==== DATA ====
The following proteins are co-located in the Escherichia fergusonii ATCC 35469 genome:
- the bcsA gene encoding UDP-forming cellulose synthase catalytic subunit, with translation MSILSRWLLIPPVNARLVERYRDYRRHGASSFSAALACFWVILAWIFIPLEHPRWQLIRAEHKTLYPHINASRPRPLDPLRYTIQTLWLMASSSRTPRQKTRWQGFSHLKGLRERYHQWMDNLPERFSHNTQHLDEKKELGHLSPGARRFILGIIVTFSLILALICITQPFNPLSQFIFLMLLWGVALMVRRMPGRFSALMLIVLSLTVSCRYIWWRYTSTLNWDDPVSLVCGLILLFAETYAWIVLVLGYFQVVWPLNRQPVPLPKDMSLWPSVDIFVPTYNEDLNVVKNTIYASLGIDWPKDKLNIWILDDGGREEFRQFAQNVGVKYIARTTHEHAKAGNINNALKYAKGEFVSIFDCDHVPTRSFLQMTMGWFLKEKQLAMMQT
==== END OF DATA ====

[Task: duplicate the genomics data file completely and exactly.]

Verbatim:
The following proteins are co-located in the Escherichia fergusonii ATCC 35469 genome:
- the bcsA gene encoding UDP-forming cellulose synthase catalytic subunit, with translation MSILSRWLLIPPVNARLVERYRDYRRHGASSFSAALACFWVILAWIFIPLEHPRWQLIRAEHKTLYPHINASRPRPLDPLRYTIQTLWLMASSSRTPRQKTRWQGFSHLKGLRERYHQWMDNLPERFSHNTQHLDEKKELGHLSPGARRFILGIIVTFSLILALICITQPFNPLSQFIFLMLLWGVALMVRRMPGRFSALMLIVLSLTVSCRYIWWRYTSTLNWDDPVSLVCGLILLFAETYAWIVLVLGYFQVVWPLNRQPVPLPKDMSLWPSVDIFVPTYNEDLNVVKNTIYASLGIDWPKDKLNIWILDDGGREEFRQFAQNVGVKYIARTTHEHAKAGNINNALKYAKGEFVSIFDCDHVPTRSFLQMTMGWFLKEKQLAMMQT